This article was contributed by guest author Eileen O’Shanassy.

Image from Jan Natividad

Image from Jan Natividad

Bonjour! I am currently spending the semester studying abroad in Paris, France. Two months in, and it is undoubtedly one of the best experiences I have ever had. As much fun as I may be having right now, the process of getting to this point was very long and complicated. Here is some advice for avoiding the stress of pre-departure. Although some of these tips are specific to Paris, you can use them for practically any exchange location!


Tip 1: You don’t need to pack everything that you own, but don’t forget to pack essentials that you take for granted. I am having a difficult time finding baking soda here in Paris and a friend of mind couldn’t find any heat protection hair spray! Although you probably won’t find out if you can buy a product locally or not until you actually arrive, be sure to pack favourite hygiene products, food and anything else that you absolutely cannot live without. In some cases, they may sell what you need, but not in the brand that you prefer.

Tip 2: Don’t be afraid of the $100 extra baggage fee on an airplane. The contents of your extra bag are probably worth more than the $100 fee. This also gives you extra space for any souvenirs and gifts that you plan on bringing back home. Remember that things in France are in euros, meaning it is probably going to be significantly more expensive for your favourite shampoo or cereal in France than it is in Canada, so do the math! The only problem you may encounter with this is lugging it from the airport to your new apartment by yourself.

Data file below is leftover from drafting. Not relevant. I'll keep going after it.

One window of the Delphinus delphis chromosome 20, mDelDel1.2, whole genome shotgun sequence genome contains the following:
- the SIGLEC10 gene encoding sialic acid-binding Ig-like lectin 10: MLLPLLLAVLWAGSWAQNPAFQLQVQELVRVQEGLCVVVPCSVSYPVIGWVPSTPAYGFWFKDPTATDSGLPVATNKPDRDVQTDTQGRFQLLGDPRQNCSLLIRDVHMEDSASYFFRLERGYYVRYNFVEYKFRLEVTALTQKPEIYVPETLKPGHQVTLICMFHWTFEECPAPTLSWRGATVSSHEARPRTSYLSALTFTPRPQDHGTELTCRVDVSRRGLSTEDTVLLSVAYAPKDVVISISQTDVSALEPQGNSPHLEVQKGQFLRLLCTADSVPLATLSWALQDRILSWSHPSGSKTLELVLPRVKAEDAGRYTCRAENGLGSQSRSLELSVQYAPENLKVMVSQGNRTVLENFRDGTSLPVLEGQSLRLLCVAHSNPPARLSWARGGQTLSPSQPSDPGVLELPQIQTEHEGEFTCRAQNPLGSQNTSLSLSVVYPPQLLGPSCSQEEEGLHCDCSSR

Tip 3: You should also remember to pack both regular sized and travel-sized hygiene products. If you plan on travelling while on exchange, $1 mini toothpaste from your local drugstore is a lot cheaper than buying €1 mini toothpaste in France.

Paris Tip: Parisian street fashion is very stylish but monochromatic. So, when packing clothes, you may want to skip your neon-green top. This may sound silly, but a decent sense of fashion is a matter of self-preservation! Aggressive beggars and pickpockets are less likely to attack you if you don’t have that neon-green “tourist” target on your back.

Everything Else

Tip 1: Don’t worry too much about banking, meeting new people, public transportation, cellphone plans and most other things. The international team at your host school will cover a lot of this during orientation week. Just remember to bring necessary documents, photocopies of IDs and an unlocked cellphone so that everything else will go by a lot smoother.

Tip 2: Remember to have fun! School is important, but don’t spend your whole day inside school or inside your apartment. If you’re not exploring your new environment and soaking all the culture in, you’re more susceptible to getting really home sick. Your new place – as great or as dingy as it may be – will be your new home for the next couple of months. Try to find the positive aspects of your new place such as a really cool nearby bar or your kind neighbour.